All players, coaches and officials involved with the International Ice Hockey Federation women's world championship will be required to quarantine for 14 days when they arrive in Halifax.
Dr. Robert Strang, Nova Scotia's chief medical officer of health, laid out some of the safety measures that will be in place for the international tournament during a COVID-19 briefing held Tuesday.
"We are not giving exceptions," he said. "We are not compromising on the fundamental need for a 14-day quarantine in any way to accommodate this tournament."
Players will be travelling from across Canada as well as the Czech Republic, Denmark, Finland, Germany, Hungary, Japan, Russia, Switzerland and the United States for the tournament, which takes place May 6-16.
Starting Wednesday, 47 players will attend the selection camp for Canada's team, in an event in Halifax that continues to April 22.
Strang said public health, Hockey Canada, the IIHF and the federal government are working together to ensure the safety of those involved in the tournament and the public in Nova Scotia.
Games are scheduled for the Scotiabank Centre in Halifax and the Rath Eastlink Community Centre in Truro, N.S.
Individual quarantine, then team bubbles
Players will have to quarantine individually in their own hotel room for an unspecified number of days.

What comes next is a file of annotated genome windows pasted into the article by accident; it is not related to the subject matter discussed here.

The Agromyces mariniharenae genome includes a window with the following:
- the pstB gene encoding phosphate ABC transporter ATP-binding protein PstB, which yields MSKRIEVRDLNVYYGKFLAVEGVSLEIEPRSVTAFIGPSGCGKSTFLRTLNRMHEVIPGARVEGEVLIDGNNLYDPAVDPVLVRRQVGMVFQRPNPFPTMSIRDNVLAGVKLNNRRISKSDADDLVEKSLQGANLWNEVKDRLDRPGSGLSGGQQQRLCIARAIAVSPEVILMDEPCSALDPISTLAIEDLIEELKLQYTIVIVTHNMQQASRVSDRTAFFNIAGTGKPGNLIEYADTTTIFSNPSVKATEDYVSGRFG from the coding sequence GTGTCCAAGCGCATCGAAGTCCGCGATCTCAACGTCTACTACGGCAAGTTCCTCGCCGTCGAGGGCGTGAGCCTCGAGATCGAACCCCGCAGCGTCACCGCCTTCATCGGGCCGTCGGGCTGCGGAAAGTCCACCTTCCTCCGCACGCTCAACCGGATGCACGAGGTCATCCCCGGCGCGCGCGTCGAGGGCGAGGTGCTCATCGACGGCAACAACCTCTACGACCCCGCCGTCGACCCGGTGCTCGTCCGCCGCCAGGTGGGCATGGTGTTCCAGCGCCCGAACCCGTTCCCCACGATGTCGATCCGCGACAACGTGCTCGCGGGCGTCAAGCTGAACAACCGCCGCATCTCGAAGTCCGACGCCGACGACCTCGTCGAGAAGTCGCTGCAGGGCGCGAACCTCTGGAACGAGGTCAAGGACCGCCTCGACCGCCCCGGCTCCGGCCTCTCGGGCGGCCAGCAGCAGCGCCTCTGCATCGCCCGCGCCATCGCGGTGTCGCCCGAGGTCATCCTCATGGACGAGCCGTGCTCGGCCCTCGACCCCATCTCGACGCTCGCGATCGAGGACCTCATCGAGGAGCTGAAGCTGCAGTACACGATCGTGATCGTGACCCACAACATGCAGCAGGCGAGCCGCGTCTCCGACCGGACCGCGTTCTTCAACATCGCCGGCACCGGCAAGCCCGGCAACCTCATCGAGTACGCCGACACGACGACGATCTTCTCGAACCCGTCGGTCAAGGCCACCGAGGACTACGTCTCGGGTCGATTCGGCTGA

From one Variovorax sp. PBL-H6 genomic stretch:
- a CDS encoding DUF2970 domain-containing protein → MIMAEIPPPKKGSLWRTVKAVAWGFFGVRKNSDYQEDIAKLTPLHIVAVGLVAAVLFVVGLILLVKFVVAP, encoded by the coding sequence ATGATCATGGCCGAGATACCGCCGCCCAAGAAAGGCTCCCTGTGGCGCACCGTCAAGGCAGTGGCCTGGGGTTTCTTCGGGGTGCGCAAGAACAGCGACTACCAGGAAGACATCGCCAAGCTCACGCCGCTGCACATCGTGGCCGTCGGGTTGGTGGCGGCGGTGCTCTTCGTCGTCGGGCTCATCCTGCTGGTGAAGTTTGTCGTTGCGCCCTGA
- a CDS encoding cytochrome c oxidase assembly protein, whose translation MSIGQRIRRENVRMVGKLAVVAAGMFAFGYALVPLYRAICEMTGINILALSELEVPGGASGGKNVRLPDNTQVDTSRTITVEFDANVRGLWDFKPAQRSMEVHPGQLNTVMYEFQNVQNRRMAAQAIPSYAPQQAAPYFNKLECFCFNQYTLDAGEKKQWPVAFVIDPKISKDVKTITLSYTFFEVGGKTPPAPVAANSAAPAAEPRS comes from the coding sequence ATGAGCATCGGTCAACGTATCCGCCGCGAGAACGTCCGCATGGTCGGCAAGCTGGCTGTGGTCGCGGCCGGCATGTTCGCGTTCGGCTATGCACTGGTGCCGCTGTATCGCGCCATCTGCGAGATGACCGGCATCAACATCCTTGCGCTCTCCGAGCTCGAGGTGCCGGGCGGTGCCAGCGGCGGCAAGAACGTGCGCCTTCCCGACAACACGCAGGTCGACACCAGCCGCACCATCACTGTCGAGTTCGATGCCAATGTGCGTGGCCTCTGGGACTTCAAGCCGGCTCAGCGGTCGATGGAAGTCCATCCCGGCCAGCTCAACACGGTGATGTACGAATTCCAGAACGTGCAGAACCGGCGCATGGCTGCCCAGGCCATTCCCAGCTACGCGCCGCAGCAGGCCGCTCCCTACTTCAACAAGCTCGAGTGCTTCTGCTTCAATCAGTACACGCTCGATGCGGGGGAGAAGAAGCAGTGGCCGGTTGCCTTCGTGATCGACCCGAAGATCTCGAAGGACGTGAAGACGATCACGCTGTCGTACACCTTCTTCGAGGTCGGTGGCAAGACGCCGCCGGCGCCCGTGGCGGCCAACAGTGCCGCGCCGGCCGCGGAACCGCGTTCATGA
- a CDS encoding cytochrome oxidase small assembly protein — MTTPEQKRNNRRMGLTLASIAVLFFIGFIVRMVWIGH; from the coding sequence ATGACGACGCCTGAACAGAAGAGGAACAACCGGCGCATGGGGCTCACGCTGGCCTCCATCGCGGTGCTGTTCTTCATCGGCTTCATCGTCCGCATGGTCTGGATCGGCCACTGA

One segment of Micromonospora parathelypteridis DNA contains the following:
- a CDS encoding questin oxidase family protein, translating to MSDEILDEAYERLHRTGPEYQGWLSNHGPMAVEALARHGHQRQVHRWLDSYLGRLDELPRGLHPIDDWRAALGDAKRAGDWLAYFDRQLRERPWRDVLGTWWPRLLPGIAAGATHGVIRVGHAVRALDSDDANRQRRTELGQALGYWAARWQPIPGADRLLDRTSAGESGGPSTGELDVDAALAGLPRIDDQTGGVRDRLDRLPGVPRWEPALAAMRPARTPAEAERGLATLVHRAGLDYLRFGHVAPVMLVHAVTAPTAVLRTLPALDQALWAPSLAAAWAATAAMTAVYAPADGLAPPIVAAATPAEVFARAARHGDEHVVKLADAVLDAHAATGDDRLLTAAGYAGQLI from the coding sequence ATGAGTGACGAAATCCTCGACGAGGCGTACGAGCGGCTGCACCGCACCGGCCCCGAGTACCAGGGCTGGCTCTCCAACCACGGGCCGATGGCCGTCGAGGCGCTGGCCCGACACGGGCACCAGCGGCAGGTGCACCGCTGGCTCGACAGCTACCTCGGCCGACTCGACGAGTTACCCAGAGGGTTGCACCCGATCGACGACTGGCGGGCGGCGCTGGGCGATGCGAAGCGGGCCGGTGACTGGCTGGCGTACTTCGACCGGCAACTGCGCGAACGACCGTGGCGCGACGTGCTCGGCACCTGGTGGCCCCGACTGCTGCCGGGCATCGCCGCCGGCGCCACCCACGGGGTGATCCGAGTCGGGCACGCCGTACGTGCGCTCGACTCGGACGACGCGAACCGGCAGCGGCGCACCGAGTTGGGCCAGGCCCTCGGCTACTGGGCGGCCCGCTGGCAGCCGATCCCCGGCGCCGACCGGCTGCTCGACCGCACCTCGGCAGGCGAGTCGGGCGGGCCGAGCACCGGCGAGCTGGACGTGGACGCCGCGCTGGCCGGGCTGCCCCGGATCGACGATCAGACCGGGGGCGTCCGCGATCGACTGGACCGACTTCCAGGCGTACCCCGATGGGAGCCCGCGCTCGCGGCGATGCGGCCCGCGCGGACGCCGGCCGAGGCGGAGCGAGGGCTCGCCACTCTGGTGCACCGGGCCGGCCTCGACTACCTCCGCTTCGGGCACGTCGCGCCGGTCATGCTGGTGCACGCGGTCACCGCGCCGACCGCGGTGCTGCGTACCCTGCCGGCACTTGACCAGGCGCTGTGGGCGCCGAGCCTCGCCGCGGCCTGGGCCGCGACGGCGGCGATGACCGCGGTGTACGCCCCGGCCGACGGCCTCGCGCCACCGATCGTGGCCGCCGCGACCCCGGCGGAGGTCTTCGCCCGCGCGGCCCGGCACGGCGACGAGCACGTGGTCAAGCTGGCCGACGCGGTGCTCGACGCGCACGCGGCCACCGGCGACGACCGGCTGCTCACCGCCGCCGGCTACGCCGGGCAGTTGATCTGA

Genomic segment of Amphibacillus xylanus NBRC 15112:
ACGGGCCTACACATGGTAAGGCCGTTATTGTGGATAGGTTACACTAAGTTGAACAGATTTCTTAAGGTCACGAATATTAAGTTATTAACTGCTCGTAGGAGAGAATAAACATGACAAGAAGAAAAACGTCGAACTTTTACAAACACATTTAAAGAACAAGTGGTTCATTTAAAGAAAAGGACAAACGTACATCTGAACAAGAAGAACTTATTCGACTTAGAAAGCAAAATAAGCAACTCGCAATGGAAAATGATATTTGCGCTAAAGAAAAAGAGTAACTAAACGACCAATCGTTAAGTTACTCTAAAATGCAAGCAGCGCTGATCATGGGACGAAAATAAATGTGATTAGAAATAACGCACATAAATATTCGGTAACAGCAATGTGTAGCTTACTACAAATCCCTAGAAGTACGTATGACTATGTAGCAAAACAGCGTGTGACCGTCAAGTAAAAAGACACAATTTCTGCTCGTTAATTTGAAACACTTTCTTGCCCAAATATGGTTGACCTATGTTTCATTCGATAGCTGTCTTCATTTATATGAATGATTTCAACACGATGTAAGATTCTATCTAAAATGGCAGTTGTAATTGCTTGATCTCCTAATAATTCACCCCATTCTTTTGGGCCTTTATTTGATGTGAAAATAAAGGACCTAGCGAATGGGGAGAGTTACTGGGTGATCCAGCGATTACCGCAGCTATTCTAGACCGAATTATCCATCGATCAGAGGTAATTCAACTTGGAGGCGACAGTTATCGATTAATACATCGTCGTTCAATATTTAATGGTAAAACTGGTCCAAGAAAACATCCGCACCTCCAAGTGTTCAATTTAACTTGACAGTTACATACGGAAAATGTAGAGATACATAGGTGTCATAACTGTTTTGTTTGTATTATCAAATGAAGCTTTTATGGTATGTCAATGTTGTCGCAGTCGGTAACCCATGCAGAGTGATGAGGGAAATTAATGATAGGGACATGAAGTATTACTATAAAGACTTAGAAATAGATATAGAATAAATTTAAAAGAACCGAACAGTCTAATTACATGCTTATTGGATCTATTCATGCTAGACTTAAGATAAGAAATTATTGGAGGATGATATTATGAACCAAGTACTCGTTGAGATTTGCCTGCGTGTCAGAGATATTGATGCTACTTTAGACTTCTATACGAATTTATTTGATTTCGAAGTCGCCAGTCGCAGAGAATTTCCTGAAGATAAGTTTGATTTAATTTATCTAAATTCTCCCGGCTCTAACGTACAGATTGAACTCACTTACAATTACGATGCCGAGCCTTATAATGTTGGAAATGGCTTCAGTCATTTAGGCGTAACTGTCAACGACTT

After that, they will be allowed to bubble with their team members to work out and practise.
They will travel "in a controlled manner" from the hotel to the arena, where there will be a dedicated change room that does not permit exposure to anyone else, Strang said.
Once practice is over, they will return to their hotel.
The combined individual and team bubble phases will last for 14 days, and they will only be permitted to play against other teams after that two-week period has ended.
The players' only interaction with other teams will be at games.
Some spectators permitted
Spectators will be allowed under whatever gathering limits are permitted at the time.
Strang cautioned that the plans are contingent upon epidemiology.
"If for some reason, things go completely sideways, we will adjust as necessary, like we did a year ago when we actually, on short notice, actually cancelled the same tournament," he said.
"So we have that ability and we'll always put the protection of Nova Scotians first, ahead of any event, including an international hockey tournament."
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